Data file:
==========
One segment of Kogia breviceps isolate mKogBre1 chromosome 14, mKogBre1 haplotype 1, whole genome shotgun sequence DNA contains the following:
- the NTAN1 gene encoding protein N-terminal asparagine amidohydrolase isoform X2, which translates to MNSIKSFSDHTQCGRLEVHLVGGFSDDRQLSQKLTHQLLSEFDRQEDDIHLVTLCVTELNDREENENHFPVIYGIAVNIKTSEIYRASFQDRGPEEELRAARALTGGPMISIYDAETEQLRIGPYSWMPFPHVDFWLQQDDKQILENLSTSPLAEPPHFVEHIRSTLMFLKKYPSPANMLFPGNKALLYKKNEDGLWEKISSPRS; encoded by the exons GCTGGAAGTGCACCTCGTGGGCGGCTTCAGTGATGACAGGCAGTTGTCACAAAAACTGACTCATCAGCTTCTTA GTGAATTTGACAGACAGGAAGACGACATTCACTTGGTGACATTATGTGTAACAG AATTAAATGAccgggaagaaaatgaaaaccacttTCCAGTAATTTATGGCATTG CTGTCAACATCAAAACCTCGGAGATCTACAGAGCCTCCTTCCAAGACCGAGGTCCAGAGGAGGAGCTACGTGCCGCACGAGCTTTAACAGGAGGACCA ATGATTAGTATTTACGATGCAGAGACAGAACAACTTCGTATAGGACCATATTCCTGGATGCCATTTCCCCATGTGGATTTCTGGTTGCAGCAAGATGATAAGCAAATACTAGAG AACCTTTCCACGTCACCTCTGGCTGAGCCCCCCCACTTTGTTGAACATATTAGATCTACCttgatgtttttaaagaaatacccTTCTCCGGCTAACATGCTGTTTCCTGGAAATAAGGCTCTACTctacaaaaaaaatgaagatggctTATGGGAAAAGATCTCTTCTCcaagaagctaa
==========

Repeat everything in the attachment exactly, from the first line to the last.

One segment of Kogia breviceps isolate mKogBre1 chromosome 14, mKogBre1 haplotype 1, whole genome shotgun sequence DNA contains the following:
- the NTAN1 gene encoding protein N-terminal asparagine amidohydrolase isoform X2, which translates to MNSIKSFSDHTQCGRLEVHLVGGFSDDRQLSQKLTHQLLSEFDRQEDDIHLVTLCVTELNDREENENHFPVIYGIAVNIKTSEIYRASFQDRGPEEELRAARALTGGPMISIYDAETEQLRIGPYSWMPFPHVDFWLQQDDKQILENLSTSPLAEPPHFVEHIRSTLMFLKKYPSPANMLFPGNKALLYKKNEDGLWEKISSPRS; encoded by the exons GCTGGAAGTGCACCTCGTGGGCGGCTTCAGTGATGACAGGCAGTTGTCACAAAAACTGACTCATCAGCTTCTTA GTGAATTTGACAGACAGGAAGACGACATTCACTTGGTGACATTATGTGTAACAG AATTAAATGAccgggaagaaaatgaaaaccacttTCCAGTAATTTATGGCATTG CTGTCAACATCAAAACCTCGGAGATCTACAGAGCCTCCTTCCAAGACCGAGGTCCAGAGGAGGAGCTACGTGCCGCACGAGCTTTAACAGGAGGACCA ATGATTAGTATTTACGATGCAGAGACAGAACAACTTCGTATAGGACCATATTCCTGGATGCCATTTCCCCATGTGGATTTCTGGTTGCAGCAAGATGATAAGCAAATACTAGAG AACCTTTCCACGTCACCTCTGGCTGAGCCCCCCCACTTTGTTGAACATATTAGATCTACCttgatgtttttaaagaaatacccTTCTCCGGCTAACATGCTGTTTCCTGGAAATAAGGCTCTACTctacaaaaaaaatgaagatggctTATGGGAAAAGATCTCTTCTCcaagaagctaa